Ever since Chris Ballard took over as general manager in 2017, the Indianapolis Colts have adopted a fairly simplistic roster-building philosophy: draft, develop, and extend players who exceed or meet expectations after their rookie years.
This offseason was supposed to be centered around extensions for homegrown talents like Quenton Nelson, Darius Leonard and Braden Smith, but only now are we starting to hear buzz about negotiations getting underway … at least in Leonard’s case.
While it goes without saying that getting those studs locked up for the foreseeable future is the Colts’ top current priority, what about extending Nyheim Hines?
The 2018 fourth-round pick has established himself as an invaluable piece of the Colts’ offense and his efforts (at least in our eyes) fully deserve to be rewarded with a new contract. However, should that be a priority before he hits free agency after next season?
Should the Colts prioritize an extension for Nyheim Hines?
We all know this is Jonathan Taylor’s backfield, but running back committees have continued growing in popularity over the years. Though the Colts want to give Taylor all the carries he can handle, keeping Hines around as a change-of-pace back just feels like the smart move, no?
Not only will signing Hines to an extension extend Taylor’s shelf life, but it would also keep opposing defenses on their toes on a weekly basis. After all, the two players bring entirely different skill sets to the table — Taylor is more of an old school bruising RB, whereas Hines specializes in elusiveness and catching passes out of the backfield.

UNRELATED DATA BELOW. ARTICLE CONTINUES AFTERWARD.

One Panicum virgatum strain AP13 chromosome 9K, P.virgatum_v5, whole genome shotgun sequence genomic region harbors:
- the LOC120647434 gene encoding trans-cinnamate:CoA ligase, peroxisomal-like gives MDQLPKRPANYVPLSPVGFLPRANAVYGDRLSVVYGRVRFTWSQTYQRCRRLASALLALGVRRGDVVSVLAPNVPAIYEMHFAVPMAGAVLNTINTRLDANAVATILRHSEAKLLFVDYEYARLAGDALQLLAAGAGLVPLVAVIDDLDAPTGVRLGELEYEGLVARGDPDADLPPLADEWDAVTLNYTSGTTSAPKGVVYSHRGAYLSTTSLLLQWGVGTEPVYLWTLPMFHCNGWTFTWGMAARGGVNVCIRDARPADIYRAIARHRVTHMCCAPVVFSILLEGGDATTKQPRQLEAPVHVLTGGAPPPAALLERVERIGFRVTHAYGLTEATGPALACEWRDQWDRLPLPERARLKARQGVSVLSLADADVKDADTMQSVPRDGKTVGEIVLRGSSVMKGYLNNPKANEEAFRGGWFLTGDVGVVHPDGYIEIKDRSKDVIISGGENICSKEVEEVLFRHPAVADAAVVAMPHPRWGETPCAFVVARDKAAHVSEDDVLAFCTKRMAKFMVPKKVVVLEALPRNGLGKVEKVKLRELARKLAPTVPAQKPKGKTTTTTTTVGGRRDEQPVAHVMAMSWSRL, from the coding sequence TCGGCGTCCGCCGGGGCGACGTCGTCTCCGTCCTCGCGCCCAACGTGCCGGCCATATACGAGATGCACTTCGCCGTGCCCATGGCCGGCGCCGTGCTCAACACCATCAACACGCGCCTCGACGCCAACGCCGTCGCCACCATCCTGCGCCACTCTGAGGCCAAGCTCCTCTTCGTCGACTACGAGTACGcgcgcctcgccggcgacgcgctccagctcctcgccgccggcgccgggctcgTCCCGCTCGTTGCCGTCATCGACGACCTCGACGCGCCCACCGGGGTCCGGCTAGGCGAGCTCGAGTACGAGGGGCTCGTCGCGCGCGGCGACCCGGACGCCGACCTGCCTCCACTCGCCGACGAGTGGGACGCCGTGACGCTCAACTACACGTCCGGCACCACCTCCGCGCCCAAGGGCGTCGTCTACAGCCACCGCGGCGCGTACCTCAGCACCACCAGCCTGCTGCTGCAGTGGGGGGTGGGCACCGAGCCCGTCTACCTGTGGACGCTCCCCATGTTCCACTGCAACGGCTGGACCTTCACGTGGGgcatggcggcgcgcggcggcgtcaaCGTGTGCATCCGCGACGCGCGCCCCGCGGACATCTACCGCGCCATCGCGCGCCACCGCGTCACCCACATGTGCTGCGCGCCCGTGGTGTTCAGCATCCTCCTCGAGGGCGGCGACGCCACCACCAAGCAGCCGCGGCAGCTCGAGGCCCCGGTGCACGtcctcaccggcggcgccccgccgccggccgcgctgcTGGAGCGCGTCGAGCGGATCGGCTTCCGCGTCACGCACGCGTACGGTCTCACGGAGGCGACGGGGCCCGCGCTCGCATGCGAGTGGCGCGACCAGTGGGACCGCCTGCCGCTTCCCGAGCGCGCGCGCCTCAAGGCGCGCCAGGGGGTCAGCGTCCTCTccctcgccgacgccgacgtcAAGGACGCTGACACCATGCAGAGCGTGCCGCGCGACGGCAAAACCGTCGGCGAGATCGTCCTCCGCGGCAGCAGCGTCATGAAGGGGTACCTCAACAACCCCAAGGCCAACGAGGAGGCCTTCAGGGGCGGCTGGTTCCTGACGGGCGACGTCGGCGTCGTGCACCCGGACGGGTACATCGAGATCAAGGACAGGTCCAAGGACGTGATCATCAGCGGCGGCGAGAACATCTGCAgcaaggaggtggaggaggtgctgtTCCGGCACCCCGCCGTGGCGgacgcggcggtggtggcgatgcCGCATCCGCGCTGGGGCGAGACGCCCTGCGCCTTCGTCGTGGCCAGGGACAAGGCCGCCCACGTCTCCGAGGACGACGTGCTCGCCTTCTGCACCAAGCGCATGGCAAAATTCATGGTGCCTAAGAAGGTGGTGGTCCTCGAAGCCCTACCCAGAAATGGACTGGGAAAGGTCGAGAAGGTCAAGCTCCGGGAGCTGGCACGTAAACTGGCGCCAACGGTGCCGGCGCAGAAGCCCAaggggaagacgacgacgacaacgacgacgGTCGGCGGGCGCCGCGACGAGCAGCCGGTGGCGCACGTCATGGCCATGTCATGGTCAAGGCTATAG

We might have a different viewpoint on Hines’ future if he continued to underwhelm as a runner, but he showed significant signs of improvement last season. The North Carolina State product managed career-highs in rushing attempts (89), rushing yards (389), touchdown runs (three) and yards per carry (4.3). Those strides cannot be understated.
It’s also worth noting that Hines continued flourishing as a receiving, tying a career-high in receptions with 63, while setting career bests in receiving yards (482), touchdown catches (four) and total yards from scrimmage (871), which ranked second on the team behind Taylor.
We’re not saying that Hines deserves a big-money extension, as paying a second-string running back top dollar would cripple the Colts financially. However, if a career year doesn’t warrant him getting a new deal, then what does?
It’s not a stretch to call Hines one of the most dynamic RBs in the league and odds are he continues improving with Carson Wentz as his quarterback.
In other words, as long as Indy is able to extend Leonard, Nelson and Smith within a timely manner over the next few months, we really see no reason why they shouldn’t initiate negotiations with Hines.